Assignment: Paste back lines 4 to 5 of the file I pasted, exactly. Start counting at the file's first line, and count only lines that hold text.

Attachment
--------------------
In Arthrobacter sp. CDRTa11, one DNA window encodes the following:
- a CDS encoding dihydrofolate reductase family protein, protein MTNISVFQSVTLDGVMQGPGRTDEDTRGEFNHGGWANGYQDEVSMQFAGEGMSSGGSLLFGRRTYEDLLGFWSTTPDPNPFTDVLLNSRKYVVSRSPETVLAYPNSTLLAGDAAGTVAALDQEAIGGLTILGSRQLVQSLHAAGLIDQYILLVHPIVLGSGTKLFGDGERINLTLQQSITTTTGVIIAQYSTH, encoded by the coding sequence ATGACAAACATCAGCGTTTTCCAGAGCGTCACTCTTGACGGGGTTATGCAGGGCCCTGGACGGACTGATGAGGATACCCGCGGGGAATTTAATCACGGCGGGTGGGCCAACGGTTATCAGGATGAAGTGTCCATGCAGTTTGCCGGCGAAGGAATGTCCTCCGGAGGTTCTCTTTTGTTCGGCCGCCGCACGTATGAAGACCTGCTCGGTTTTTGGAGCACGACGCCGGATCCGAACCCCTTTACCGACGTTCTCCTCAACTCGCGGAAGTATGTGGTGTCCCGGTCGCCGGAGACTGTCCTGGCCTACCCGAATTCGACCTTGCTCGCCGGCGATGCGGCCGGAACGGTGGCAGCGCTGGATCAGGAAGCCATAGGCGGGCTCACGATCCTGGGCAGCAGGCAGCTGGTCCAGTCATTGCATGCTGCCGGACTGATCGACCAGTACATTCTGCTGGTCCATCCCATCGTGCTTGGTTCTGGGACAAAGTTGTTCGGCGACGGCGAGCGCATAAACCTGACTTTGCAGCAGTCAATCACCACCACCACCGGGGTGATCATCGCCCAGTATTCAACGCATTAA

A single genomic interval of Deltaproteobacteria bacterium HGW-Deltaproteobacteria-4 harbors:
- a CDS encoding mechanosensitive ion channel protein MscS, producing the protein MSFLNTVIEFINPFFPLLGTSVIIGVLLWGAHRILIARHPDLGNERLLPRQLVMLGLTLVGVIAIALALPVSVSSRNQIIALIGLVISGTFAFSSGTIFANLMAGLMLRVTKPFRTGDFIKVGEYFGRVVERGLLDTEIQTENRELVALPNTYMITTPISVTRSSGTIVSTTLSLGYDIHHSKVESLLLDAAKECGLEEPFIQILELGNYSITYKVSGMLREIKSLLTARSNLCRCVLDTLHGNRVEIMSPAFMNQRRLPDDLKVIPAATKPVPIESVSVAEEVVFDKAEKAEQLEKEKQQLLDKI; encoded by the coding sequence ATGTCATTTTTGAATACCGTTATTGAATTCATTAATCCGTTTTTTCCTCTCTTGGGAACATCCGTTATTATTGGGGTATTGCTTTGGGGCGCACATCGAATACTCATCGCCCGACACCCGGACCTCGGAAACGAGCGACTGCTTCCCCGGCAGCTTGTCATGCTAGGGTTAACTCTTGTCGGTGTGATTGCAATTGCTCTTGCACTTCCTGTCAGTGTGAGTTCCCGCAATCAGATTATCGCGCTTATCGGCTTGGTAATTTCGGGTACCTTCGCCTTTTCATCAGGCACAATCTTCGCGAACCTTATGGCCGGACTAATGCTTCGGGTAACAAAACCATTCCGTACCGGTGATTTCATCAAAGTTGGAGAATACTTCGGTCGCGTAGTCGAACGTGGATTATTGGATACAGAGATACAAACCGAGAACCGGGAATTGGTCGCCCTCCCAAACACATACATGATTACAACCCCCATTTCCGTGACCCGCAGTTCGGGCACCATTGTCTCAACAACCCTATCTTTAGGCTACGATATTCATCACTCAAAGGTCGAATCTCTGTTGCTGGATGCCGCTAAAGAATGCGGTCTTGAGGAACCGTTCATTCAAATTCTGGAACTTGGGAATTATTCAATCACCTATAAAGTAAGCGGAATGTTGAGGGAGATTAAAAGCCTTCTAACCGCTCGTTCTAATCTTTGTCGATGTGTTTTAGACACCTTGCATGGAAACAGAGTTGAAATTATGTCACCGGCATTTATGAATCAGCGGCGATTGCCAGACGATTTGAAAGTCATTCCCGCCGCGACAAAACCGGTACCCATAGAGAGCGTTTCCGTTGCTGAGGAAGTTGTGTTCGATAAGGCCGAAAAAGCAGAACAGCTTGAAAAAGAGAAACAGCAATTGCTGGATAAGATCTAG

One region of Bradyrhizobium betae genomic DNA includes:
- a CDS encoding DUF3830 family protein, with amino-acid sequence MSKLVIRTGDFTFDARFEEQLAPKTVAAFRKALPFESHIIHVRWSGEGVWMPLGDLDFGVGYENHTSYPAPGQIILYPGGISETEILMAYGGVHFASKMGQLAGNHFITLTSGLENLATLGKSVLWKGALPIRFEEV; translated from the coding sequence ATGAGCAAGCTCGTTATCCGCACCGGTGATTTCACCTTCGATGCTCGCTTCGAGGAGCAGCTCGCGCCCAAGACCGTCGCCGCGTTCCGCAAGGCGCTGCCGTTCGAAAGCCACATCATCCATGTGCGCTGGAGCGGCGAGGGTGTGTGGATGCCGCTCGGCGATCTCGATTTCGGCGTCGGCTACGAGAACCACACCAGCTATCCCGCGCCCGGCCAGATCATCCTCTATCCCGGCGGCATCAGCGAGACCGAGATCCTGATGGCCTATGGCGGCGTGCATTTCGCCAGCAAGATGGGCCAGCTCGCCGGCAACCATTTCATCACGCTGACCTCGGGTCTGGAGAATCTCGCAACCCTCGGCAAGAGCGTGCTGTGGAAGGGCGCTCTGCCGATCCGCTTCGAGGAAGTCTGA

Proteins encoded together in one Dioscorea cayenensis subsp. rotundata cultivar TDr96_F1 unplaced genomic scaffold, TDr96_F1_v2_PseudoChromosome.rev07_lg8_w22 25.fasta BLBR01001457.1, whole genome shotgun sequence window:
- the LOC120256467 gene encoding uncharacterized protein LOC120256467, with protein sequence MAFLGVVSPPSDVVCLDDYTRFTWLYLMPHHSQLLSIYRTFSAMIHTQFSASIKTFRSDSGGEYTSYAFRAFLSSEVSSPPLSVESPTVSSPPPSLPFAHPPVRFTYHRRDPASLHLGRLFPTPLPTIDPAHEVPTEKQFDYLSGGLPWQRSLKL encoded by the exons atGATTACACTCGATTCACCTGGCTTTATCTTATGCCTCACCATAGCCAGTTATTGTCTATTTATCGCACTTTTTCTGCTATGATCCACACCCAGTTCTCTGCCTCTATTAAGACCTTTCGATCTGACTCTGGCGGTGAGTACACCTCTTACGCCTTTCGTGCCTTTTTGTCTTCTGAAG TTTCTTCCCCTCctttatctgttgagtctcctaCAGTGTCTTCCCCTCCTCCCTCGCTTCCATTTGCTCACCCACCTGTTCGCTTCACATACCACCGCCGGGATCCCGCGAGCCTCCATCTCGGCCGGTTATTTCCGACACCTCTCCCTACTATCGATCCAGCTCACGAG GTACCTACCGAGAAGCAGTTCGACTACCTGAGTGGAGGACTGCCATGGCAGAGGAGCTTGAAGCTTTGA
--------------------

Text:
- a CDS encoding mechanosensitive ion channel protein MscS, producing the protein MSFLNTVIEFINPFFPLLGTSVIIGVLLWGAHRILIARHPDLGNERLLPRQLVMLGLTLVGVIAIALALPVSVSSRNQIIALIGLVISGTFAFSSGTIFANLMAGLMLRVTKPFRTGDFIKVGEYFGRVVERGLLDTEIQTENRELVALPNTYMITTPISVTRSSGTIVSTTLSLGYDIHHSKVESLLLDAAKECGLEEPFIQILELGNYSITYKVSGMLREIKSLLTARSNLCRCVLDTLHGNRVEIMSPAFMNQRRLPDDLKVIPAATKPVPIESVSVAEEVVFDKAEKAEQLEKEKQQLLDKI; encoded by the coding sequence ATGTCATTTTTGAATACCGTTATTGAATTCATTAATCCGTTTTTTCCTCTCTTGGGAACATCCGTTATTATTGGGGTATTGCTTTGGGGCGCACATCGAATACTCATCGCCCGACACCCGGACCTCGGAAACGAGCGACTGCTTCCCCGGCAGCTTGTCATGCTAGGGTTAACTCTTGTCGGTGTGATTGCAATTGCTCTTGCACTTCCTGTCAGTGTGAGTTCCCGCAATCAGATTATCGCGCTTATCGGCTTGGTAATTTCGGGTACCTTCGCCTTTTCATCAGGCACAATCTTCGCGAACCTTATGGCCGGACTAATGCTTCGGGTAACAAAACCATTCCGTACCGGTGATTTCATCAAAGTTGGAGAATACTTCGGTCGCGTAGTCGAACGTGGATTATTGGATACAGAGATACAAACCGAGAACCGGGAATTGGTCGCCCTCCCAAACACATACATGATTACAACCCCCATTTCCGTGACCCGCAGTTCGGGCACCATTGTCTCAACAACCCTATCTTTAGGCTACGATATTCATCACTCAAAGGTCGAATCTCTGTTGCTGGATGCCGCTAAAGAATGCGGTCTTGAGGAACCGTTCATTCAAATTCTGGAACTTGGGAATTATTCAATCACCTATAAAGTAAGCGGAATGTTGAGGGAGATTAAAAGCCTTCTAACCGCTCGTTCTAATCTTTGTCGATGTGTTTTAGACACCTTGCATGGAAACAGAGTTGAAATTATGTCACCGGCATTTATGAATCAGCGGCGATTGCCAGACGATTTGAAAGTCATTCCCGCCGCGACAAAACCGGTACCCATAGAGAGCGTTTCCGTTGCTGAGGAAGTTGTGTTCGATAAGGCCGAAAAAGCAGAACAGCTTGAAAAAGAGAAACAGCAATTGCTGGATAAGATCTAG

One region of Bradyrhizobium betae genomic DNA includes: